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3

The Double Life of Rashid Irani

Bombay would not be the city it is without its Irani restaurants. Where else can you can sit at a marble table, on a bentwood chair, reading a newspaper, chatting with friends and sipping tea, eating brun/maska (bread and butter) for not more than nine rupees? Begun at the turn of the century by a new wave of Zoroastrian immigrants from Iran, our version of Parisian cafes are the favorite haunt of a wide and democratic variety of customers, from students and families to taxi-drivers and office-workers. The tastes of bheja fry at Mazda, the kharya of Sarvi's, the pullao dal of A-1, the salli-boti of Jai Hind, Kayani's biscuits, Bastani's patties, B. Mehrwan's mawa cakes, still linger on the palette of childhood memories.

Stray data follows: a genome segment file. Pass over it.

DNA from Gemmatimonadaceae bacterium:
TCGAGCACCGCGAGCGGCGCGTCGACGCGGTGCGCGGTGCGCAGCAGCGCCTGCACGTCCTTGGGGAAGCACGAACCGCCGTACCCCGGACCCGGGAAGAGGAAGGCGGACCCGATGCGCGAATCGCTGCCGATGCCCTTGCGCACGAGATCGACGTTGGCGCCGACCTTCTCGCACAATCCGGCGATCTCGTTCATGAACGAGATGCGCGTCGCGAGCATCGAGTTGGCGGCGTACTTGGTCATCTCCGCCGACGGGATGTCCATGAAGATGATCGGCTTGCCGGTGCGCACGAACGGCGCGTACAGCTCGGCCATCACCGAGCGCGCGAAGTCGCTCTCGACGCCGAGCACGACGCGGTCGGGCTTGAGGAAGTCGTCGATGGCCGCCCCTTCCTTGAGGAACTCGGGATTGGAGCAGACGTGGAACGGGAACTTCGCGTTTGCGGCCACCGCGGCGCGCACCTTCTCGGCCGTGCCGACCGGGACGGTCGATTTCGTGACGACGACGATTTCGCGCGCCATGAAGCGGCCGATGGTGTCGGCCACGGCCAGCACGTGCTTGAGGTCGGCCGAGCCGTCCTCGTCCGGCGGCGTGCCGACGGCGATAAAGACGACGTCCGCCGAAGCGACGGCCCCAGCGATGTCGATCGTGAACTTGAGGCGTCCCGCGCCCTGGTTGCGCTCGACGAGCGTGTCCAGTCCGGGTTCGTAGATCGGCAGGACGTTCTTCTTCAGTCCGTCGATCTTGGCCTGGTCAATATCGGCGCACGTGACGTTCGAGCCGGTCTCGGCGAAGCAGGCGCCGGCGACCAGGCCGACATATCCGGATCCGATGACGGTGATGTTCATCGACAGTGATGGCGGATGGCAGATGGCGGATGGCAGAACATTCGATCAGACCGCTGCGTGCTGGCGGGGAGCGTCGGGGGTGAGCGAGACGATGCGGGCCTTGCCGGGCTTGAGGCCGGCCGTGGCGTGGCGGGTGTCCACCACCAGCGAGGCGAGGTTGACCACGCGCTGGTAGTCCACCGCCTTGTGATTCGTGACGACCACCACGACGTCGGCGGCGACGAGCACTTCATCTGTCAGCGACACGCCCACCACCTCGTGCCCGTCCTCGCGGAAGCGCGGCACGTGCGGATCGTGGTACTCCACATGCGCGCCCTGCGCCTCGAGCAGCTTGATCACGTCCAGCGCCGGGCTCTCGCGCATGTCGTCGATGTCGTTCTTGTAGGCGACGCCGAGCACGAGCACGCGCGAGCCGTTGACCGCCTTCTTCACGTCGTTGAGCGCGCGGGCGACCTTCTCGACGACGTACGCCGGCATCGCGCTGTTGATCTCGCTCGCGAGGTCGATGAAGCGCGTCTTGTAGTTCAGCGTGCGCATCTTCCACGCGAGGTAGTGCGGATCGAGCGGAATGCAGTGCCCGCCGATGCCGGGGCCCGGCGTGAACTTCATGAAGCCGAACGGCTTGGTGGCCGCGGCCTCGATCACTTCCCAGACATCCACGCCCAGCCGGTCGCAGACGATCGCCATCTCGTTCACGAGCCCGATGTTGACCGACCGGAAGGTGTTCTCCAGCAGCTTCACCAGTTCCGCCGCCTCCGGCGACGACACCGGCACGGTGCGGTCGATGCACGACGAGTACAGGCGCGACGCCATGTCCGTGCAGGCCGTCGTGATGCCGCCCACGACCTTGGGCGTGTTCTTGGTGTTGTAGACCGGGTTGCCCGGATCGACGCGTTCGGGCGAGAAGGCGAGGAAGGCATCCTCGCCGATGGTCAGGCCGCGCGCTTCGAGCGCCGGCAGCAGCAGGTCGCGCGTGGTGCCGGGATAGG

At Gowalia Tank there were two Irani restaurants, Oriental and Ideal. Oriental, opposite my lane, was a magnificent space, at least ten thousand square feet, half of it a provision store, the other half a cafe whose...

Rashid Irani at the Brabourne Restaurant Rashid Irani at the Brabourne Restaurant. Bombay 1984.  
           
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Chapter 3: The City
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